Tarragon at the Inn at Honey Run offers contemporary American cuisine prepared with local and seasonal ingredients for breakfast and dinner. Set in a 56-acre forest, the restaurant features high ceilings and floor-to-ceiling windows with views of the surrounding woodlands. It is perfect for a romantic meal for two, anniversary dinner, birthday brunch or just a special night out.
Things to see
The Age of Steam Roundhouse Museum is a must-visit for kids of all ages. The working roundhouse was founded by Jerry Jacobson, owner of the Ohio Central Railroad. When he retired, he bought 34-acres beside the railroad’s mainline to house his fleet of railroad old-timers. He built an 18-stall, brick roundhouse around a 115-foot turntable and pit. Today, the site includes storage tracks, a store house, coal dock, wood water tank, ash pit and shop where workers restore old steam engines and train cars. The collection includes 23 steam engines, four electric locomotives, along with freight and passengers cars, cabooses and work equipment. Guided tours are available at 10 a.m., noon and 2 p.m. Thursdays through Saturdays May through October. Tickets are $20 for adults, $17 for seniors and veterans, $12 for children 3-16 and free for children younger than 3.
A former Amish farm, Yoder’s Amish Home allows you to take a guided tour of two Amish houses, a 119-year-old bank barn and a one-room schoolhouse. Tickets are $13 for people ages 13 and older and $9 for children 2-12 years old and include the tour, as well as a buggy ride. The final stop of the tour is the working bakery, where you can purchase fresh homemade bread, cinnamon rolls and many varieties of cookies along with jams and jellies made on the farm by Amish bakers.
Sugarcreek is a quaint little town with plenty of shops to keep you busy for an afternoon, but it is also home to the World’s Largest Cuckoo Clock. Featured on the cover to the Guinness Book of World Records in 1977, the clock is located in the center of Swiss Village. It is more than 23 feet tall and 24 feet wide. On the hour and half hour from 9 a.m.-9 p.m. April through November, a cuckoo bird pops out and a polka band emerges playing music as a couple dances.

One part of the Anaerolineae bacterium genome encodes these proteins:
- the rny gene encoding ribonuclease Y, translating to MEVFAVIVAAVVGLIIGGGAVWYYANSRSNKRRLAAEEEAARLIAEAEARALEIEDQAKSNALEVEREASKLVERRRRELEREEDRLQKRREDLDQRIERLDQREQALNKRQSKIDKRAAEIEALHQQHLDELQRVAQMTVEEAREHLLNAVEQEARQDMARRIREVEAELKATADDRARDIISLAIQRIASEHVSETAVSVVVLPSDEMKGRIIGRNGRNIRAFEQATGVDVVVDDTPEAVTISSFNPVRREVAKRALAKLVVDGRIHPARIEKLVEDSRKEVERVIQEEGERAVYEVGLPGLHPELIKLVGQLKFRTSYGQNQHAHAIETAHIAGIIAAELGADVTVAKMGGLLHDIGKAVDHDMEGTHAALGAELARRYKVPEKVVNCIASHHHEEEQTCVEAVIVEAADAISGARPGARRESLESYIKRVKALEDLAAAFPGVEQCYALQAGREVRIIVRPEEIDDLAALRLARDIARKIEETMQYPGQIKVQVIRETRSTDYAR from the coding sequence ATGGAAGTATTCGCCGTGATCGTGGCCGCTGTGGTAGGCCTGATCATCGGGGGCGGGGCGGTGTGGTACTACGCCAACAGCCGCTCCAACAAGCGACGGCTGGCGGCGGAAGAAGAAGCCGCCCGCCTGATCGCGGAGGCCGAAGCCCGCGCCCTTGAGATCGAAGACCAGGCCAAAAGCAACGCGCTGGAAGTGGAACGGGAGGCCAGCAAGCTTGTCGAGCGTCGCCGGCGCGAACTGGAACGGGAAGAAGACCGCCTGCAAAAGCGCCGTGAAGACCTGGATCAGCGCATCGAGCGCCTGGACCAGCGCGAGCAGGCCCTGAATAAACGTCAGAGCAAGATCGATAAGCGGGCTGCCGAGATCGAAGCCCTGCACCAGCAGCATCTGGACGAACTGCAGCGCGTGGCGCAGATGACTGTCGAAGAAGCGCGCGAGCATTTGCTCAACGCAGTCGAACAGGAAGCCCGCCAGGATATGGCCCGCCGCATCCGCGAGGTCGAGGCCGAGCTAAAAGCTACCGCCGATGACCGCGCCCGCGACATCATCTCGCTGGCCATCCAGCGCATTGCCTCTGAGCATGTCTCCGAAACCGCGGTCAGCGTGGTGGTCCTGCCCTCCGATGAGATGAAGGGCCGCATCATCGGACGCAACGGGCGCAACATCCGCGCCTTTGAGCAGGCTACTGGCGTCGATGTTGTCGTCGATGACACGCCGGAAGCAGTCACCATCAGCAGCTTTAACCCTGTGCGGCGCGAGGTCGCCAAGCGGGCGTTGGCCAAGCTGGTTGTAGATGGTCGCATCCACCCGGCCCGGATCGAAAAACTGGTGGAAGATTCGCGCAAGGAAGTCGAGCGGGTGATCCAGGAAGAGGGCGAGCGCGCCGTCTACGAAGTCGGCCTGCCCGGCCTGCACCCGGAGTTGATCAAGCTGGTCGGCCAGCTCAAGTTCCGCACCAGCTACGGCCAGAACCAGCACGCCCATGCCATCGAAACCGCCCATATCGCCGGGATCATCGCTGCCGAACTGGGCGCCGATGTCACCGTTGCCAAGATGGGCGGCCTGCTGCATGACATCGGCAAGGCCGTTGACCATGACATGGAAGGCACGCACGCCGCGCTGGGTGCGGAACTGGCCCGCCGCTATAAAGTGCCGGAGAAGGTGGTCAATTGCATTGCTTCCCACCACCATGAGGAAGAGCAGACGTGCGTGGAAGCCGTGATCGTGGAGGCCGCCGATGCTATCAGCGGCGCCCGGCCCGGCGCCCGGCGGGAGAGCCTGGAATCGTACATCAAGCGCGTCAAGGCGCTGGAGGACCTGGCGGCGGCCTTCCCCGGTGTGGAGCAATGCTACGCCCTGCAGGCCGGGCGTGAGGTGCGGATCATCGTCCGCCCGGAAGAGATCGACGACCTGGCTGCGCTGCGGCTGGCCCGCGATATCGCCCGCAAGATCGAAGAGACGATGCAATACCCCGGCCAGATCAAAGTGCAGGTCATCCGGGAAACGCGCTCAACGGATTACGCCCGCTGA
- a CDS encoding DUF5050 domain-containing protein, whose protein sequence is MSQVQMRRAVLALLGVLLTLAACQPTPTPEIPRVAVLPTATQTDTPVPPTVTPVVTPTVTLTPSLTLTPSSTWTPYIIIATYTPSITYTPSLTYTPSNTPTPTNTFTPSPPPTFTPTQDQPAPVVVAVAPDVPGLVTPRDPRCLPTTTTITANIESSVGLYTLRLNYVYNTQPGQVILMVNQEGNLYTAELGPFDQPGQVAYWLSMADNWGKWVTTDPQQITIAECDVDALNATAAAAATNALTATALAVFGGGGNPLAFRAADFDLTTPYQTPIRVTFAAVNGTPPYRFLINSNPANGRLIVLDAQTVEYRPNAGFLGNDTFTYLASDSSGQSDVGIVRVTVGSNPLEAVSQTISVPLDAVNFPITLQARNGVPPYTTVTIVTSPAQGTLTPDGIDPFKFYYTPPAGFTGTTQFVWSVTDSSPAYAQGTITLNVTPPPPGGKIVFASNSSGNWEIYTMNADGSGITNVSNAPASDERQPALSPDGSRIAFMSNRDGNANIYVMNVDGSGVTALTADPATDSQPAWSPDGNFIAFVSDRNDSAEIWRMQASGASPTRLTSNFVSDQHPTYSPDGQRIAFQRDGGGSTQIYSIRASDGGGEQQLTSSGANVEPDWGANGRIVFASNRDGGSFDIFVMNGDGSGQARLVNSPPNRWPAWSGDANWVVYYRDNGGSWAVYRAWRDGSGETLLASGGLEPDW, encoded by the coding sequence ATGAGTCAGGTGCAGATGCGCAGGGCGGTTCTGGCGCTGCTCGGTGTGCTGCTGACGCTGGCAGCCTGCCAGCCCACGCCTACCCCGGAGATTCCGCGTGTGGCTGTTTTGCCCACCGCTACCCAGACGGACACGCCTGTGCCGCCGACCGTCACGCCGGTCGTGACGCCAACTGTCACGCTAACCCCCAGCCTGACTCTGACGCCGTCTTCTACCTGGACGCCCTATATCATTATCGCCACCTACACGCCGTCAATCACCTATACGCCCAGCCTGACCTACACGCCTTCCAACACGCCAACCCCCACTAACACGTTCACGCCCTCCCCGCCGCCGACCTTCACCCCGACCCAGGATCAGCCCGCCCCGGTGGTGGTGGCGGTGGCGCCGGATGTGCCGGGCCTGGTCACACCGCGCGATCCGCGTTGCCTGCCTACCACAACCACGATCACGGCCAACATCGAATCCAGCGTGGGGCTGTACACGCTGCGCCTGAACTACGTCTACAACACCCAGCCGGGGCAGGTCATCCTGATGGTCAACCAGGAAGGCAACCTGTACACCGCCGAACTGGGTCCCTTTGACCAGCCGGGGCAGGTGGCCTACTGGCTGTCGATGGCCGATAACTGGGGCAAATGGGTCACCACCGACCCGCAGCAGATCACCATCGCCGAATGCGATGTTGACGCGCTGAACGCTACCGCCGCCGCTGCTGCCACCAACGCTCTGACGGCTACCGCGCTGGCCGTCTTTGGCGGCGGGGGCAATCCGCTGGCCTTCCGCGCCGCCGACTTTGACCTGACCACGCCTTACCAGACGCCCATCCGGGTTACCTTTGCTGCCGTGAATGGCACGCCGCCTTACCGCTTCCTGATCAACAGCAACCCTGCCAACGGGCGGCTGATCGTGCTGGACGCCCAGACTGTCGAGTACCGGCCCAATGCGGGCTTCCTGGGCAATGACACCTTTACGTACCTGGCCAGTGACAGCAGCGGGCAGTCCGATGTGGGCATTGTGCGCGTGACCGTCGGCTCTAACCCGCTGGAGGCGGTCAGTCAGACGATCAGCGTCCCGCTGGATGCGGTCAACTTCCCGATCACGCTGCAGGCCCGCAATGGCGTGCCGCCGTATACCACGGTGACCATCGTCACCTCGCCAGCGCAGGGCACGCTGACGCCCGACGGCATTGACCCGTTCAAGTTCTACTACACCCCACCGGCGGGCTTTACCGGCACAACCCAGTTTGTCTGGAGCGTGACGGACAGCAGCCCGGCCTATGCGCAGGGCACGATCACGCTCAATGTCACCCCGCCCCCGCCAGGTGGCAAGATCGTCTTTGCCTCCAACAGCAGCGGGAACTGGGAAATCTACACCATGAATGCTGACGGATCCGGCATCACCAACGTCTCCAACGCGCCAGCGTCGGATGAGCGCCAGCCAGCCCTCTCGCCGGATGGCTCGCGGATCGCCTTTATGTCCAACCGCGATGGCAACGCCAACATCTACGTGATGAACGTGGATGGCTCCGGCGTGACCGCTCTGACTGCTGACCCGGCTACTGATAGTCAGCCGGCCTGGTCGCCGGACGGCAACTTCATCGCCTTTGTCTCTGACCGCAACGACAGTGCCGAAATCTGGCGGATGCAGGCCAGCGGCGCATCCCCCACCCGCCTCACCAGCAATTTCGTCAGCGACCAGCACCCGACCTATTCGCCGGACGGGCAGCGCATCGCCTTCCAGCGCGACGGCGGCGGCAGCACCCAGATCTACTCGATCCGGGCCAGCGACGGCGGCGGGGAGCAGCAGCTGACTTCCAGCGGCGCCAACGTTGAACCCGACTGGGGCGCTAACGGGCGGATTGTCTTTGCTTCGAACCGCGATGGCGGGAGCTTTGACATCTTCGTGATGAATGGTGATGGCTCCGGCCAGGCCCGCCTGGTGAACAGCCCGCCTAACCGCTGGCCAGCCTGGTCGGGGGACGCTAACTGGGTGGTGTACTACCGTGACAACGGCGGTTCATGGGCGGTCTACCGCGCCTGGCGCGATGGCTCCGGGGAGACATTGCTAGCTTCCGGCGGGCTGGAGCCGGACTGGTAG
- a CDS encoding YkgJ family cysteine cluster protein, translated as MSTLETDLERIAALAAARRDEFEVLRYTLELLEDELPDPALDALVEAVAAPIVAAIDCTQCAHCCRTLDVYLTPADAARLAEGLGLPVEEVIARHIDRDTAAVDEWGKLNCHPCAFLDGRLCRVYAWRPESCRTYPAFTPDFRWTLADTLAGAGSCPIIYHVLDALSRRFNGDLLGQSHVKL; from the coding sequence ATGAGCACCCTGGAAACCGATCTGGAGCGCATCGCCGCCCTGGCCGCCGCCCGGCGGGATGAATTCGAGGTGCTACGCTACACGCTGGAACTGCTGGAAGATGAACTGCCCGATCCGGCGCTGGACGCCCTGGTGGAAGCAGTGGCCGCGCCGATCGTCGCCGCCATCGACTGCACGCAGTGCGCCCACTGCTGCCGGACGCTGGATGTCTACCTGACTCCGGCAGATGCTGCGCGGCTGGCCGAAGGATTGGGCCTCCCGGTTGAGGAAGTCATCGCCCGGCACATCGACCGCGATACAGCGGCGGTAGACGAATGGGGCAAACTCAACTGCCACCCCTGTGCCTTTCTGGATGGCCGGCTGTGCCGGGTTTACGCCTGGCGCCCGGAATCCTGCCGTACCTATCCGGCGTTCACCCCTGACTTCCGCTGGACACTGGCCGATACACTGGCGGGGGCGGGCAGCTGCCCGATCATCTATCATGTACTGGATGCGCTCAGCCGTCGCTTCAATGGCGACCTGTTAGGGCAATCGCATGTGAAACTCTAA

For more information or help planning a trip to Ohio’s Amish Country, contact the Holmes County Chamber of Commerce & Tourism Bureau.
- Amish & Mennonite Heritage Center, 5798 County Road 77, Berlin, Ohio 44610, 330-893-3192
- Troyer’s Amish Tours, 4579 County Road 114, Sugarcreek, Ohio 44681 330-600-4948
- The Inn at Honey Run, 6920 County Road 203, Millersburg, Ohio. 800-468-6639
- Der Dutchman, 4967 Walnut St., Walnut Creek, Ohio 330-893-2981
- Mrs. Yoder’s Kitchen 8101 State Route 241, Mount Hope, Ohio 330-674-0922
- Colorful Cookery, 4829 E. Main St., Berlin, Ohio 44610 330-641-3799
- Tarragon, 6920 County Road 203, Millersburg, Ohio 800-468-6638
- Yoder’s Amish Home, 6050 State Route 515, Millersburg, Ohio 330-893-2541
- Age of Steam Roundhouse Museum, 213 Smokey Lane Road SW, Sugarcreek, Ohio 330-852-4676
- World’s Largest Cuckoo Clock, Corner of Main Street and Broadway, Sugarcreek, Ohio 44681
- Holmes County Chamber of Commerce & Tourism Bureau, 6 W. Jackson St., Millersburg, Ohio 330-674-3975
Editor-in-Chief Mark Heckathorn is a journalist, movie buff and foodie. He oversees DC on Heels editorial operations as well as strategic planning and staff development. Reach him with story ideas or suggestions at dcoheditor (at) gmail (dot) com.